Document Type

Journal Article

Publication Title

Sustainability (Switzerland)








School of Education




Kementerian Pendidikan, Kebudayaan, Riset, dan Teknologi


Rahmawati, Y., Mardiah, A., Taylor, E., Taylor, P. C., & Ridwan, A. (2023). Chemistry Learning through Culturally Responsive Transformative Teaching (CRTT): Educating Indonesian High School Students for Cultural Sustainability. Sustainability, 15(8), 6925.


According to the United Nations Educational, Scientific, and Cultural Organization (UNESCO), culture provides the transformative dimension for ensuring the development process of the United Nations’ 2030 Agenda for Sustainable Development. As one of the key drivers in the implementation of the United Nations’ Sustainable Development Goals, culture ensures a people-centered and context-relevant approach that cuts across a range of policy areas and, thus, in the context of quality education promotes the development of human resources for cultural and environmental sustainability. It is in this context that we report on a study aimed at developing students’ cultural identity and supporting the younger generation in preserving their cultural heritage, whilst learning chemistry concepts at the same time. The culturally responsive transformative teaching (CRTT) model served as a theoretical framework for the research to engage students in culture-based, high school chemistry learning by utilizing specially designed ethnochemistry texts that highlighted the relationship between cultural values and chemistry concepts. Case studies were conducted within the interpretive research paradigm and involved 149 students from four high schools in four Indonesian provinces, namely Banten, west Java, Bangka Belitung, and south Sumatra. In particular, we were interested in understanding how well students engage in this innovative transformative learning model, designed to educate them about cultural sustainability. We generated data by means of students’ reflective journals, semi-structured interviews with students, and classroom observations. In general, the results from the research strongly suggest that students involved in cultural identity reflection, engaged in cultural-based chemistry learning, explored cultural heritage through a chemistry lens, applied social etiquette and ethics, and developed cultural heritage preservation awareness. These are important aspects of cultural sustainability. The results imply that culturally responsive chemistry education has great potential for educating students and empowering them as conservationists of Indonesian culture. Further research on empowering students on cultural sustainability with other ethnochemistry topics within Indonesian cultural contexts is needed to further investigate the CRTT model’s broader efficacy.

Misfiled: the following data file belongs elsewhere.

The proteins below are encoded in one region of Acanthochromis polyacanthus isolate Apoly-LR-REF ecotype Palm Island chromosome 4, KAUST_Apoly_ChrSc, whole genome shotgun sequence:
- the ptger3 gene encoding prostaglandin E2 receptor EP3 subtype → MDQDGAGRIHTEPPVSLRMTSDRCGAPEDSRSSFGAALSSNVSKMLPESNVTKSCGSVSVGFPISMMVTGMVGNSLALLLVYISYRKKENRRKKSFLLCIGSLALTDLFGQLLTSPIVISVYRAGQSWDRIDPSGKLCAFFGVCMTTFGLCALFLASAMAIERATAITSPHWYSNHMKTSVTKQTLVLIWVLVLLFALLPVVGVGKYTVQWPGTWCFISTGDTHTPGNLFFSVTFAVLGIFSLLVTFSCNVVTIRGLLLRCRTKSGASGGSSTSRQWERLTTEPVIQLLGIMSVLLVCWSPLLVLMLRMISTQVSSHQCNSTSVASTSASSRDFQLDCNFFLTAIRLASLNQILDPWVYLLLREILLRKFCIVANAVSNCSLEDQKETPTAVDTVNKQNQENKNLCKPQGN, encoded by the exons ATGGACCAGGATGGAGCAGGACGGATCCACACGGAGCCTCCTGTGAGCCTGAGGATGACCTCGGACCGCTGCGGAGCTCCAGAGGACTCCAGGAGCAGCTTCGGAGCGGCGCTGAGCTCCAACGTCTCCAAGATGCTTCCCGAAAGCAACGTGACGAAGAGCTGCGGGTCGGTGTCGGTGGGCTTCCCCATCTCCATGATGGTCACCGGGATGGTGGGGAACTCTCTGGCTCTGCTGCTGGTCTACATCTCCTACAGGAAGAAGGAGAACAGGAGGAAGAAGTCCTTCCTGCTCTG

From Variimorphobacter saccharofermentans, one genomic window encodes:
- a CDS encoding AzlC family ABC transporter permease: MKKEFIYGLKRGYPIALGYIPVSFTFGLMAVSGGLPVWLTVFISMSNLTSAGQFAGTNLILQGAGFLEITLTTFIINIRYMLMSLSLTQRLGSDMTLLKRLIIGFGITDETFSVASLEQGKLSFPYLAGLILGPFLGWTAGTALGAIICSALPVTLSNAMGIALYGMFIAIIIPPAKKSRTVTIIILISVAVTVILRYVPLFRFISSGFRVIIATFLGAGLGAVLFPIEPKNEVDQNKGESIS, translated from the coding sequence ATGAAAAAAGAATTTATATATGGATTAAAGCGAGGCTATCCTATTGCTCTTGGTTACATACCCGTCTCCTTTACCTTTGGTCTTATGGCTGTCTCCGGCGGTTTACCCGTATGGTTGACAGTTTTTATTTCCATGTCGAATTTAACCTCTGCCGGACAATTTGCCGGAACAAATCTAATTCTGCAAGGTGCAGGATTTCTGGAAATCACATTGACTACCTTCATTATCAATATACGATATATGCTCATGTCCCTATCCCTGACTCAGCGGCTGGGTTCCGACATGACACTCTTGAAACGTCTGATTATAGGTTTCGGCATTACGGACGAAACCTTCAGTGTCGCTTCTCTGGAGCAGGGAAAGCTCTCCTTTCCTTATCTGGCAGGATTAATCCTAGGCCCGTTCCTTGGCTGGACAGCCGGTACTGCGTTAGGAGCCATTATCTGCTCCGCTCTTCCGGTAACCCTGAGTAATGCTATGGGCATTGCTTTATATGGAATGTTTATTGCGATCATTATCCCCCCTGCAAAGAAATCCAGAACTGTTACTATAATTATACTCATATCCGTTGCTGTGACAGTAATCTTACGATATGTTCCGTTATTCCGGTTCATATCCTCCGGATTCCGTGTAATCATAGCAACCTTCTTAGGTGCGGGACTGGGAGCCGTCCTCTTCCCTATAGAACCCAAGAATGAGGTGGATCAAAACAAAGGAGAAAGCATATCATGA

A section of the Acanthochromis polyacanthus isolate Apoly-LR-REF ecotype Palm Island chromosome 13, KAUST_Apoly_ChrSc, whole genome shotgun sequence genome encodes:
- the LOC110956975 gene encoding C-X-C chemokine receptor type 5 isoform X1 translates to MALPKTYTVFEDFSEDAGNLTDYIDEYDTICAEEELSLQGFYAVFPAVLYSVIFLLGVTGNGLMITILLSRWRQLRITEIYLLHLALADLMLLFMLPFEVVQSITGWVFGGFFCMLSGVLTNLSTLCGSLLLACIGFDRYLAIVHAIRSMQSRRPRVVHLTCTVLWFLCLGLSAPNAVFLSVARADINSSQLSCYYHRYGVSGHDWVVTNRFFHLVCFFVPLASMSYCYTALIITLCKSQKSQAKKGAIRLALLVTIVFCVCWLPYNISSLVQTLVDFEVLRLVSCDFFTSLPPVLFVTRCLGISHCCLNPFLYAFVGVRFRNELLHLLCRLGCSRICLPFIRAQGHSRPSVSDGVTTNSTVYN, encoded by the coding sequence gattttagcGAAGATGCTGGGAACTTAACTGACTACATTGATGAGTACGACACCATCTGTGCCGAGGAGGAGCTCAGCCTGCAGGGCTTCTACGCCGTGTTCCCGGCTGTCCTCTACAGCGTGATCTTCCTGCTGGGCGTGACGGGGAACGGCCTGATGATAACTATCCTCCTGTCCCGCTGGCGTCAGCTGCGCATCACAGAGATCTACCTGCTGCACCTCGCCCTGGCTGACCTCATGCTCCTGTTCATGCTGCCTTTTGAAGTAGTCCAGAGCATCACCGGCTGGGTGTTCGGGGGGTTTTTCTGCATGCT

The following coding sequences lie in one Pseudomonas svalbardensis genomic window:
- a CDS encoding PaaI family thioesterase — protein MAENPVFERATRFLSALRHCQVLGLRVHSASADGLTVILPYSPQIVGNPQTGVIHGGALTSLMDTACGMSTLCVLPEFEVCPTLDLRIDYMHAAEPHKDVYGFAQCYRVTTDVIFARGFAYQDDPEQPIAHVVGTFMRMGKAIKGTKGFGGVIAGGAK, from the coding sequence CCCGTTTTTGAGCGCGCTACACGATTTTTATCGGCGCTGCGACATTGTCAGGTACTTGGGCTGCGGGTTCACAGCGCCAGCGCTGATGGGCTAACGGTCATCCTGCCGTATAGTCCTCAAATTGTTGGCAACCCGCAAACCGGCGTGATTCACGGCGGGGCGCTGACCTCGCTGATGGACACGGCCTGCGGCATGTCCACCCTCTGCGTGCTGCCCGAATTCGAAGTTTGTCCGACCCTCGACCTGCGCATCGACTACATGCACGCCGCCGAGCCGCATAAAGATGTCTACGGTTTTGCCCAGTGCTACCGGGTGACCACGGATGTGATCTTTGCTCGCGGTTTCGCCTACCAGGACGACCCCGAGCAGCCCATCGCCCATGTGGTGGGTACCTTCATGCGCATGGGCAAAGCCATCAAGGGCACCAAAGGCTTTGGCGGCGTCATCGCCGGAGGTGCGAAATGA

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Creative Commons Attribution 4.0 License
This work is licensed under a Creative Commons Attribution 4.0 License.

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